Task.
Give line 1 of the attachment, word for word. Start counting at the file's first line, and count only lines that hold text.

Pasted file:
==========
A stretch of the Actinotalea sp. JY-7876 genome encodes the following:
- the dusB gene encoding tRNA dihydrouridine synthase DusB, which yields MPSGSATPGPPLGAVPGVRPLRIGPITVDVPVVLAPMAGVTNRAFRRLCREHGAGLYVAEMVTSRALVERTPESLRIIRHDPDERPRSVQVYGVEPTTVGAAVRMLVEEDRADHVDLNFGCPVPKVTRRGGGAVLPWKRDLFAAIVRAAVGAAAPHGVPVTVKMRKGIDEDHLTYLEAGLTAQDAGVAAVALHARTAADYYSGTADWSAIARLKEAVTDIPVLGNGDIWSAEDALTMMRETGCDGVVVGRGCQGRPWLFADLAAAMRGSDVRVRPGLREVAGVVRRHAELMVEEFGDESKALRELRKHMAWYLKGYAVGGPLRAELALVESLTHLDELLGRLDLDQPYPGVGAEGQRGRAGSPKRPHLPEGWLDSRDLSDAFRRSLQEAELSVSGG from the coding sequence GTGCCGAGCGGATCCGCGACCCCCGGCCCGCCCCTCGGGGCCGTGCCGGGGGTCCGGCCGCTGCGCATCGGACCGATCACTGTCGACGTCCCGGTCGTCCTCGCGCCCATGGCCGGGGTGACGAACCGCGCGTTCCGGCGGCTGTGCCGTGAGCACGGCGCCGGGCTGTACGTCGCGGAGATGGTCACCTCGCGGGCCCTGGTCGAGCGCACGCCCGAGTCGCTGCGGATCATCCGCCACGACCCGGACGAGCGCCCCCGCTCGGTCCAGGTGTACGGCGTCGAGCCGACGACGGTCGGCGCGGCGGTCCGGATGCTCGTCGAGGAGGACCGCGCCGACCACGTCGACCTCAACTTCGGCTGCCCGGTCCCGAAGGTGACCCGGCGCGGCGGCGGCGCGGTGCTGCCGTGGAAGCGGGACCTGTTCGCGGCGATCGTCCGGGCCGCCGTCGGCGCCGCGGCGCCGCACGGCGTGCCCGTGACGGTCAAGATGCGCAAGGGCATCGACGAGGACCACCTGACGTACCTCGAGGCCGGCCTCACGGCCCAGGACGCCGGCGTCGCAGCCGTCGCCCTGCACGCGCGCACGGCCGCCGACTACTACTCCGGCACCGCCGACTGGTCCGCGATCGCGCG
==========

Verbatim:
A stretch of the Actinotalea sp. JY-7876 genome encodes the following: